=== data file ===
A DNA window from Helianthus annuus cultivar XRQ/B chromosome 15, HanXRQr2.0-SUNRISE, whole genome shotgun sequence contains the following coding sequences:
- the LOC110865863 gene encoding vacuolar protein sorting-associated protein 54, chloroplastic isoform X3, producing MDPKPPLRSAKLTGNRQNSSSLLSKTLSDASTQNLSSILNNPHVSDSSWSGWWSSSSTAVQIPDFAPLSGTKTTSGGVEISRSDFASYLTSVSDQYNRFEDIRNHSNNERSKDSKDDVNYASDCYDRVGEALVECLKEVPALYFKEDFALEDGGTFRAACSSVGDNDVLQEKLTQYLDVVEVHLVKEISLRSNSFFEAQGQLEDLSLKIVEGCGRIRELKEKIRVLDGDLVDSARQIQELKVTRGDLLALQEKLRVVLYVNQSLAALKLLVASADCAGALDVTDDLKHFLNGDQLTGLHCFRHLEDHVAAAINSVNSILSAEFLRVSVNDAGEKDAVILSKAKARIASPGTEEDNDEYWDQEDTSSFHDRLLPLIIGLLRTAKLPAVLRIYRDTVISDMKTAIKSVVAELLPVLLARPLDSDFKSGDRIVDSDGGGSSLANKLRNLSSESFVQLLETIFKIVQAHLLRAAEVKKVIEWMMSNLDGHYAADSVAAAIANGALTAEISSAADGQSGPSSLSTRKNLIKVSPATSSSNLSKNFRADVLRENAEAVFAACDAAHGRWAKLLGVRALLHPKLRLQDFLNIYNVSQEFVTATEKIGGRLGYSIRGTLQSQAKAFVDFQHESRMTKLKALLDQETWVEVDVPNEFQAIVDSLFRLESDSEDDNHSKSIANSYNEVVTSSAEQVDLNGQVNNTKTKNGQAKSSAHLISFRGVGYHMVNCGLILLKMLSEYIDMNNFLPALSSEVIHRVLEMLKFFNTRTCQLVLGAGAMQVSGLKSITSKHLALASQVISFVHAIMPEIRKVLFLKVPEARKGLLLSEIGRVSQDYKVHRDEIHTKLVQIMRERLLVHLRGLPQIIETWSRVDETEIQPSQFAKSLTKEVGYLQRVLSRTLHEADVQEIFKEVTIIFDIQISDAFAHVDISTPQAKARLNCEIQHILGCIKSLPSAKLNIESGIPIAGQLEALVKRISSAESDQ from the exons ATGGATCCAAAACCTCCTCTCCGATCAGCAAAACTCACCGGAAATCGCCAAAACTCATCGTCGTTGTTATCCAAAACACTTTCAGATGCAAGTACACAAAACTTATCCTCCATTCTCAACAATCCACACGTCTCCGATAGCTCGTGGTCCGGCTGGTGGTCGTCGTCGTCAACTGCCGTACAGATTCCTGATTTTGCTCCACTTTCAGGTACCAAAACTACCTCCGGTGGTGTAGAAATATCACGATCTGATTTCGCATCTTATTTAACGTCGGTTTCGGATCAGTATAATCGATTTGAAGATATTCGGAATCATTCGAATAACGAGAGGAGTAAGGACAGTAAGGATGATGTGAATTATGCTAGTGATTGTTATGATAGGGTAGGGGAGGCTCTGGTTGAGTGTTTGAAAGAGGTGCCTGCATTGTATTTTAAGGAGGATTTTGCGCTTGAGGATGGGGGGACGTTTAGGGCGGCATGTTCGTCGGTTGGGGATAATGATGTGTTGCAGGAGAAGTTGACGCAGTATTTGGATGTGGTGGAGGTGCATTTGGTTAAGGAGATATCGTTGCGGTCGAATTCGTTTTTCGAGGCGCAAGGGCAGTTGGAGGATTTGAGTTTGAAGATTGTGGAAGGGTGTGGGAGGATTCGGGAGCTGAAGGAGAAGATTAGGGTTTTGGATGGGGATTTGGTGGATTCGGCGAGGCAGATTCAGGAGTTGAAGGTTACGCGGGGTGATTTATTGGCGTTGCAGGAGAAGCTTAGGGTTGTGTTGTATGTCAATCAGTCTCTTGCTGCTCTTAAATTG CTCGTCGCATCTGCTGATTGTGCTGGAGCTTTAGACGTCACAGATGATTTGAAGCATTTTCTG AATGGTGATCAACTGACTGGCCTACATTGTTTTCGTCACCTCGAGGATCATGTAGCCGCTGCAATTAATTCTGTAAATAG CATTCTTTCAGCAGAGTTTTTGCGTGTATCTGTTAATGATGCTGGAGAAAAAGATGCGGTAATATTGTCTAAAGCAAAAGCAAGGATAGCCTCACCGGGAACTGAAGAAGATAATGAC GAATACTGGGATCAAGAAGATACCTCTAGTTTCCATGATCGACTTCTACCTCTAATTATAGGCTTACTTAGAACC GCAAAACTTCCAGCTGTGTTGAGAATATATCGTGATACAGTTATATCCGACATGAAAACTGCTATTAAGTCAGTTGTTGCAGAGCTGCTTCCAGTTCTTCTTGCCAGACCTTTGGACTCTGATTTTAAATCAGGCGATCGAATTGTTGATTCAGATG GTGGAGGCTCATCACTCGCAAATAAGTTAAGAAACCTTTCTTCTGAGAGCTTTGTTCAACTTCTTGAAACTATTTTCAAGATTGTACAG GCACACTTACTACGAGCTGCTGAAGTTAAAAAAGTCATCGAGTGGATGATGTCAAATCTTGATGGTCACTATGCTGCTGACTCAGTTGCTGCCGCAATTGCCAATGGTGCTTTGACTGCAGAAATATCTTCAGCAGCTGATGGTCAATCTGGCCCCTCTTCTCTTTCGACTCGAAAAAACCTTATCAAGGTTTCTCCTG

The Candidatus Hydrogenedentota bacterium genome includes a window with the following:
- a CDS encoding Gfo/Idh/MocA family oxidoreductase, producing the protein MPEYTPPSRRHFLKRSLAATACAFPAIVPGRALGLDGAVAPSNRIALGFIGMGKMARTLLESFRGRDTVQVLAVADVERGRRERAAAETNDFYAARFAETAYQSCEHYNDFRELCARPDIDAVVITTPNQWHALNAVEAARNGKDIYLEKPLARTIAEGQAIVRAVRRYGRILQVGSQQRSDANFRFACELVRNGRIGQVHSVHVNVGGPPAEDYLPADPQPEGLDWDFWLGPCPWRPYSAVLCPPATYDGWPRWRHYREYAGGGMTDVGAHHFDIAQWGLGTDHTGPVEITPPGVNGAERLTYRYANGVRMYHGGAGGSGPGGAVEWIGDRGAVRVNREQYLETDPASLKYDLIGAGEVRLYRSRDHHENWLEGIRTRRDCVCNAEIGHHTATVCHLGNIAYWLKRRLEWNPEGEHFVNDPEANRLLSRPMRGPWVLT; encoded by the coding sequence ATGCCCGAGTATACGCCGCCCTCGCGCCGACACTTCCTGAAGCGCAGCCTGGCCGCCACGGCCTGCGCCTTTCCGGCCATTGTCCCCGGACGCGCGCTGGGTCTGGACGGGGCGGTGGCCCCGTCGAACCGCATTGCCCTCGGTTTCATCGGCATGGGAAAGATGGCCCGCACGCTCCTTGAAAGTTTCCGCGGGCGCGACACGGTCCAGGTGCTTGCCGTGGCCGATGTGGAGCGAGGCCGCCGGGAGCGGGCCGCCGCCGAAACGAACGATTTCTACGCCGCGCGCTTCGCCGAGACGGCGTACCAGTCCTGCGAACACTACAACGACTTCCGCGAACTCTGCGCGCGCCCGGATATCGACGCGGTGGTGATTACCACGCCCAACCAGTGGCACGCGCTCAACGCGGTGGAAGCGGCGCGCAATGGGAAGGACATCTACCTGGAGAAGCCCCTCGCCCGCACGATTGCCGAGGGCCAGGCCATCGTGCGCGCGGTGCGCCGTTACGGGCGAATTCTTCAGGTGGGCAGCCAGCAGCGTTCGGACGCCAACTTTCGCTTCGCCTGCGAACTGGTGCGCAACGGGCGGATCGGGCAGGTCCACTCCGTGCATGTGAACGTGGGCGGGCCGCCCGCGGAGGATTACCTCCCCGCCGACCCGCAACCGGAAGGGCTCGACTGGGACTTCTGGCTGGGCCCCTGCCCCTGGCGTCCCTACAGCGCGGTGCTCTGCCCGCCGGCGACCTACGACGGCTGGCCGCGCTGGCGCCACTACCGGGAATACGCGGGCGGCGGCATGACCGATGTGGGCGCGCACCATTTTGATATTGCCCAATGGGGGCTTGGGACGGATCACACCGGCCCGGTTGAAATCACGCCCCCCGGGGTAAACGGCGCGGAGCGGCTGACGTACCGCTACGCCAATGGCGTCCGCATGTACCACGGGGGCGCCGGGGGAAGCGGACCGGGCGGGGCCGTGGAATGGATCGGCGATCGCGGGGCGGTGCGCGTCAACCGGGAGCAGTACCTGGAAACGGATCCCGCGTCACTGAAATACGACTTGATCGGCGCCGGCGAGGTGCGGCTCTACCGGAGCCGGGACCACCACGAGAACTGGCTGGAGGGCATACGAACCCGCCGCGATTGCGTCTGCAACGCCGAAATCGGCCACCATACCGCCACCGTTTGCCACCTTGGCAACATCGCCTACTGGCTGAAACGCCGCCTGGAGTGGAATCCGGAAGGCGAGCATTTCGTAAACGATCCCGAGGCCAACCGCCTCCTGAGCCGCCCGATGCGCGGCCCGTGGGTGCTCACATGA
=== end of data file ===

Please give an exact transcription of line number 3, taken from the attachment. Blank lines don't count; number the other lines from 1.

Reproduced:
The Candidatus Hydrogenedentota bacterium genome includes a window with the following: